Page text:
All aforementioned proponents of this approach believe that the miracle of the Qurān is in its artistic imagery and that is what astonished the Arabs of the time and left them speechless. Some of these individuals and their works will be dealt with in more detail in future posts. In the next post, we will look into the rational-intellectual approach and an approach that considers the miracle of the Qurān to be in its elucidation.
    [1] A small number of contemporary Muslim scholars, who also often happen to be reformists, will argue that the Qurān is in Arabic simply because it was revealed in Arabia. Otherwise, there is nothing special about the language itself – they claim – and as a matter of fact if the verses were to be revealed in, let’s say Greece in the Greek language, it may even have been more precise.
    [2] Abu Ubaidah’s “Majaz Al-Qur’an” as the Beginning of a New Trend in the Practice of Tafsir, by Mamedova K.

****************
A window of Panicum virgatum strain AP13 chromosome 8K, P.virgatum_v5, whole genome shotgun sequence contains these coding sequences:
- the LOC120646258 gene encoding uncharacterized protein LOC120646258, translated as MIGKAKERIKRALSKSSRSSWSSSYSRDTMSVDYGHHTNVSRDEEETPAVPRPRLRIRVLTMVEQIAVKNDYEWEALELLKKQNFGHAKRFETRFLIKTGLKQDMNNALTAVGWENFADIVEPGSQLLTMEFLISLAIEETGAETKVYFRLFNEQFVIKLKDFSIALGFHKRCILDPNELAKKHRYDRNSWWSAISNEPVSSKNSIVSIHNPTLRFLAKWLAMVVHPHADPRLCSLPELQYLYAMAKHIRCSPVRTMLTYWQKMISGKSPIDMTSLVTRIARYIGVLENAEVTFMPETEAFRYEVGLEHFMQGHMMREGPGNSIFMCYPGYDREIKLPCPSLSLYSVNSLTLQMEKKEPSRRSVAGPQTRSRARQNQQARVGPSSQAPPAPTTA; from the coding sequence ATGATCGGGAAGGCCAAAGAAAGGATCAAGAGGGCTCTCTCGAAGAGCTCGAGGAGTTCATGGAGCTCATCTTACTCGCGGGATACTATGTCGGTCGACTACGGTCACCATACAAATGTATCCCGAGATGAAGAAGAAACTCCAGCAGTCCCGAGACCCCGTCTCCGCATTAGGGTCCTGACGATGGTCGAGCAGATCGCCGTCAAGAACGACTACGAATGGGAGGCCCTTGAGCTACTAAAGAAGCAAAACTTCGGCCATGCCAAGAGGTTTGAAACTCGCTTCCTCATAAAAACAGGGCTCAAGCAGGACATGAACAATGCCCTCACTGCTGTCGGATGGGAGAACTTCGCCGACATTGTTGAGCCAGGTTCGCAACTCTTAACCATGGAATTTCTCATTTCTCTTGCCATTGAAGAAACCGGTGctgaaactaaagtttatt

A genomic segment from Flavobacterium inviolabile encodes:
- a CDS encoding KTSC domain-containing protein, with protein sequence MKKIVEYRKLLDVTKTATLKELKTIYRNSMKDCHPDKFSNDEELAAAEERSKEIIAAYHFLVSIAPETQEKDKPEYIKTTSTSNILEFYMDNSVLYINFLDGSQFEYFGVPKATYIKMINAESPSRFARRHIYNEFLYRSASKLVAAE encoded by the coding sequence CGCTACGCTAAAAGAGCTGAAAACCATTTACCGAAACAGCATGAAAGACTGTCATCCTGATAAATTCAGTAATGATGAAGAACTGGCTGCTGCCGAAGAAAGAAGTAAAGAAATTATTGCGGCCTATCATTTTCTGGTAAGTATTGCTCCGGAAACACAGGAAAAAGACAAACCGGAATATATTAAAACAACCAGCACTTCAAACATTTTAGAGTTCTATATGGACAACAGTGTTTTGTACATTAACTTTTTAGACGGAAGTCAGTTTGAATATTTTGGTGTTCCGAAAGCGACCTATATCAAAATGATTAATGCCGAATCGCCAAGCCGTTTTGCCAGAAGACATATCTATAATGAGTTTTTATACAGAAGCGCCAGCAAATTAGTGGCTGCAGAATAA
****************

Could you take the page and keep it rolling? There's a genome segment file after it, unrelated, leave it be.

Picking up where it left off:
[3] Literary Structures of Religious Meaning in the Qu’ran, by Issa J Boullata, pg. 278
    [4] Ibid
    [5] Tawīl Mushkil al-Qurān, by Ibn Qutaybah, pg. 20-21
    [6] The present-day name for al-Bust is Lashkargah – a city in Southern Afghanistan
    [7] This is a reference to a principle known as al-naẓm – it will be explained further in future posts
    [8] Sayyid Qutb: The Life and Legacy of a Radical Islamic Intellectual, by James Toth, pg. 45
  3. Thanks
    Waseem162 reacted to Ibn al-Hussain for a blog entry, Miraculousness of the Qurān (Part 2)   
    Miraculousness of the Qurān – A Historical Overview (Part 2)